Many of our discussions in Family Mediation are about arrangements for children. At Progressive Mediation we feel that as children grow older their views need to be increasingly taken into account in these discussions. Sometimes parents ask their children directly what they want to happen.
However for many reasons children can sometimes find it very difficult to tell one or other parent how they really feel. In an effort not to upset either parent they can sometimes tell each one what they think they want to hear, which in turn makes it harder for parents to come up with arrangements which are going to work for their children.
Sometime parents are so caught up in their dispute, their anger at their ex partner and their view of their ‘rights’ in regard to their children, that they lose focus on their child, or become unable to hear what their child really wants and needs.
Whenever this happens in the mediation room we try to bring the child back in, by naming them, and by focusing on what is in the child’s best interest. Sometimes in order to really focus parents’ mind on what their children are saying we feel it is helpful to consult them directly.
In these circumstances, and with both parents’ go ahead at Progressive Mediation we offer direct consultation with children.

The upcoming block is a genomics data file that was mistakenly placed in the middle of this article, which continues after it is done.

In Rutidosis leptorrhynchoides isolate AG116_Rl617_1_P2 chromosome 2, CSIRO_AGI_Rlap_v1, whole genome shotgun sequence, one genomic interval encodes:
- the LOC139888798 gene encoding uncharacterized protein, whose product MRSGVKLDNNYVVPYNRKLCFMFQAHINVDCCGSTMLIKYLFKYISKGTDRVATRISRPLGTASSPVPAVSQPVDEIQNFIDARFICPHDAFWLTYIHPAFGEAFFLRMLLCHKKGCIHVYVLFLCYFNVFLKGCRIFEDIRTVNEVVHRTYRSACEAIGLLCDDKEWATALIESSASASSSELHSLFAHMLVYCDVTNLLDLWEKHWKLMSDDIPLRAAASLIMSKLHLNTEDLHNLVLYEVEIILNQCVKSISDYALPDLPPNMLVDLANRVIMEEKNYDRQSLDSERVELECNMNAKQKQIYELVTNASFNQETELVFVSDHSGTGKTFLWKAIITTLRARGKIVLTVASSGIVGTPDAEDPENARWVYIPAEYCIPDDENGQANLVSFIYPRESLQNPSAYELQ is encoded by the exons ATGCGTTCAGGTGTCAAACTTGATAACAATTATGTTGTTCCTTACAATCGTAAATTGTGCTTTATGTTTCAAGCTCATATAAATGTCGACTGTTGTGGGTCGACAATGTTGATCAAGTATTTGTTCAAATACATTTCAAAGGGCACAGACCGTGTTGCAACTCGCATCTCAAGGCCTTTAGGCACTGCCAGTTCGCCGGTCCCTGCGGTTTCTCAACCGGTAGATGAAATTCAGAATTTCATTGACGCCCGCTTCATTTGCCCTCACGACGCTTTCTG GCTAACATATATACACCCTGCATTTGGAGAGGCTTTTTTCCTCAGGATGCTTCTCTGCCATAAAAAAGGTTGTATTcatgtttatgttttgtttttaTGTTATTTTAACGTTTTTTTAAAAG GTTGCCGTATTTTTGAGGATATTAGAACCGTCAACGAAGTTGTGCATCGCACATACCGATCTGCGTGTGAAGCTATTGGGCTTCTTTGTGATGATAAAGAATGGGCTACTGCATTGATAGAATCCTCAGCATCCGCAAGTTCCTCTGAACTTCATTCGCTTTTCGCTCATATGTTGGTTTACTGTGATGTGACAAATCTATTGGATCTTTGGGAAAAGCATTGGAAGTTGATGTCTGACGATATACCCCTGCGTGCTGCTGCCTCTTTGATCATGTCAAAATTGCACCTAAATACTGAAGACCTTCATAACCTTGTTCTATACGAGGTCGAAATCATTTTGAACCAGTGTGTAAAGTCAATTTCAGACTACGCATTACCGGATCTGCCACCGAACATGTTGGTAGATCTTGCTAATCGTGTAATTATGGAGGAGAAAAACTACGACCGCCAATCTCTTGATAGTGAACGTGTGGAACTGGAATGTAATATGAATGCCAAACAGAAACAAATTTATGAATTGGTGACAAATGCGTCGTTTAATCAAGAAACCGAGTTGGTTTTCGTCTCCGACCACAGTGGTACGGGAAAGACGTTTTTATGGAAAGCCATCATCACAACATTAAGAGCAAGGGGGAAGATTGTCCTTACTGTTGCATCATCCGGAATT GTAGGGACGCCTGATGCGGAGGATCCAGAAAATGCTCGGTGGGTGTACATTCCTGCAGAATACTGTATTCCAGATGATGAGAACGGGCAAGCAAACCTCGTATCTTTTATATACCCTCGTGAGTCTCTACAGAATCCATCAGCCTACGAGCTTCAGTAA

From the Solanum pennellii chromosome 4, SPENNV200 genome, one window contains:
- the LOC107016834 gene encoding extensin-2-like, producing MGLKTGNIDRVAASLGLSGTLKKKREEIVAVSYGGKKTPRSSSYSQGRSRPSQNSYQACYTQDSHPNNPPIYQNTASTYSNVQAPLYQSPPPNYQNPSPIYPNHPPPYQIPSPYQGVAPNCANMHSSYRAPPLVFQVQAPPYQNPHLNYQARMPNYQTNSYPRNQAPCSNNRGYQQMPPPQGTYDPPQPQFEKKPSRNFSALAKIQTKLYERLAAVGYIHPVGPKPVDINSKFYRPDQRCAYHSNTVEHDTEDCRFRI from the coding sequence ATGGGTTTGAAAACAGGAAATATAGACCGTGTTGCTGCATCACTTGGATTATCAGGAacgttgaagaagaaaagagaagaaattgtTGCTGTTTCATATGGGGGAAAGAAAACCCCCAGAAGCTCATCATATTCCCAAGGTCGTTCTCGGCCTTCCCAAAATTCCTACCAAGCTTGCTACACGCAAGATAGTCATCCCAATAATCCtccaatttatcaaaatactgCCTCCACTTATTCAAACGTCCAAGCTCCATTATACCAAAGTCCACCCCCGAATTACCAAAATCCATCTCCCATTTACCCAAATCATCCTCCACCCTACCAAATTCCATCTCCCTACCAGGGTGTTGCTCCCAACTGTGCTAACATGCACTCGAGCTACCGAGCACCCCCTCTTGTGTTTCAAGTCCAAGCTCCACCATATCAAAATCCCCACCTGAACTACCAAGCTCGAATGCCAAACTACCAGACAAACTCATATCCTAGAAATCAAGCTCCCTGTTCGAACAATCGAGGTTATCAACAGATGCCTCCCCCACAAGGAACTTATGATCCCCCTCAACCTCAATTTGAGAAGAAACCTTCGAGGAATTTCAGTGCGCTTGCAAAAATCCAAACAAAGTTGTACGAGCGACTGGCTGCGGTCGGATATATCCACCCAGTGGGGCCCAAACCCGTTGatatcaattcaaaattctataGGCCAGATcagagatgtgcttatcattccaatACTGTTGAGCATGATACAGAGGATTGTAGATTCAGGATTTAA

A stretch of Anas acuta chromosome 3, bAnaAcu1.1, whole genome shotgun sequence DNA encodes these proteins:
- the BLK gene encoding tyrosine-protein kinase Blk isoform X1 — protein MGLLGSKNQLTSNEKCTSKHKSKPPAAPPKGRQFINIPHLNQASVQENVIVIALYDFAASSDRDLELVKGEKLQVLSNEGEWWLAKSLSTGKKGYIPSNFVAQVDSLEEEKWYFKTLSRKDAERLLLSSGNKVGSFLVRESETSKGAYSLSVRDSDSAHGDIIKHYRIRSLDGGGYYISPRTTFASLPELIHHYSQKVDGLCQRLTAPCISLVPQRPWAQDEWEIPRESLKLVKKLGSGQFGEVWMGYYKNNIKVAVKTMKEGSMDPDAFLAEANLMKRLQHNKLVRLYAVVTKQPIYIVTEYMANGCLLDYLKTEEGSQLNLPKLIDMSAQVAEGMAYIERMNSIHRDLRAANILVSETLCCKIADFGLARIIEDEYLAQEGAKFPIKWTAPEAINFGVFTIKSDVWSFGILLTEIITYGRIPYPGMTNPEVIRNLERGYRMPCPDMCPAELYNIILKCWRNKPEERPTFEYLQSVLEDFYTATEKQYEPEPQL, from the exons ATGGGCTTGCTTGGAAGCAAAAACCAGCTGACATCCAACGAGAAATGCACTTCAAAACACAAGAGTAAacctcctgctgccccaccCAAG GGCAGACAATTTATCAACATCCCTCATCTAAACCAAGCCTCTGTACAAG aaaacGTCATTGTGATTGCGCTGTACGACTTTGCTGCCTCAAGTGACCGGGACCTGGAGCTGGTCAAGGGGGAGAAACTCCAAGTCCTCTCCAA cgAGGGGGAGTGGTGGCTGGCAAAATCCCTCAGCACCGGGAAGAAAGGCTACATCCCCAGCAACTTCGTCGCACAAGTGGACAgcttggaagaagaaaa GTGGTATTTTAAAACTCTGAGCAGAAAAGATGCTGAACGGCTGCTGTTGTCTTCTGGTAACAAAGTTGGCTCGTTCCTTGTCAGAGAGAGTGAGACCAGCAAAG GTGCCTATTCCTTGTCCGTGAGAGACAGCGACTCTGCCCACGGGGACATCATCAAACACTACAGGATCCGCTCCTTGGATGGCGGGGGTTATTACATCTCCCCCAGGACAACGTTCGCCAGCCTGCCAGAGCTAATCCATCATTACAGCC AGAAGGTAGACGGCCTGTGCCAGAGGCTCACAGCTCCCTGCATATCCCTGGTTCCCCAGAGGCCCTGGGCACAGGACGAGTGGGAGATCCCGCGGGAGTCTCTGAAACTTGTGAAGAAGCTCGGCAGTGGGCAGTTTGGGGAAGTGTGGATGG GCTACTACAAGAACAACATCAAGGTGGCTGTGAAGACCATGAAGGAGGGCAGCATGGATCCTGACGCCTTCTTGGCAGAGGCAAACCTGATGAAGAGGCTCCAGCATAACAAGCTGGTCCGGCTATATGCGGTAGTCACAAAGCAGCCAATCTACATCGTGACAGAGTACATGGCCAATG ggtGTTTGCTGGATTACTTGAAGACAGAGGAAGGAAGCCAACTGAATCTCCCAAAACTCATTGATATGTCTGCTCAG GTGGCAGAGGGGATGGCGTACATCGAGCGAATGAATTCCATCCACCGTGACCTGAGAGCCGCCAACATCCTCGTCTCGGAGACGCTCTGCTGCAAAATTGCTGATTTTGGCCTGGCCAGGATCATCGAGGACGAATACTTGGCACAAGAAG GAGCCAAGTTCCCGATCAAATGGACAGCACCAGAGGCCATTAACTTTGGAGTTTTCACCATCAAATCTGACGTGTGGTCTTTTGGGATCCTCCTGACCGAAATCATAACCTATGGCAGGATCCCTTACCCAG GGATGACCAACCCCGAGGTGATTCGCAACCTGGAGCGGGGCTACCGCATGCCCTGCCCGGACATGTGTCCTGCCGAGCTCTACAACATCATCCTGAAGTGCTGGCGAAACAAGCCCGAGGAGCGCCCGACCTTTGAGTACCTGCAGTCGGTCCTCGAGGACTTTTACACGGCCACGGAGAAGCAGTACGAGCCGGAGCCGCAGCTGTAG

When asked children overwhelmingly opt to be consulted about their future following the divorce of their parents. A Council of Europe survey in 2010 showed that 2400 of 2600 children replied that they wanted to be heard directly.
Understandably many parents are very reluctant to draw their children into the mediation process. They worry that the process will feel strange or scary, or that their child will feel pressured into siding with one parent of the other.
It is important to understand that direct consultation with children does not mean that we are asking them to come up with solutions, to side with one parent, or to chose where they want to live. The process of child consultation involves asking them about their response to the whole situation and feeding this back to their parents so that the child’s views and needs remain central to the discussion.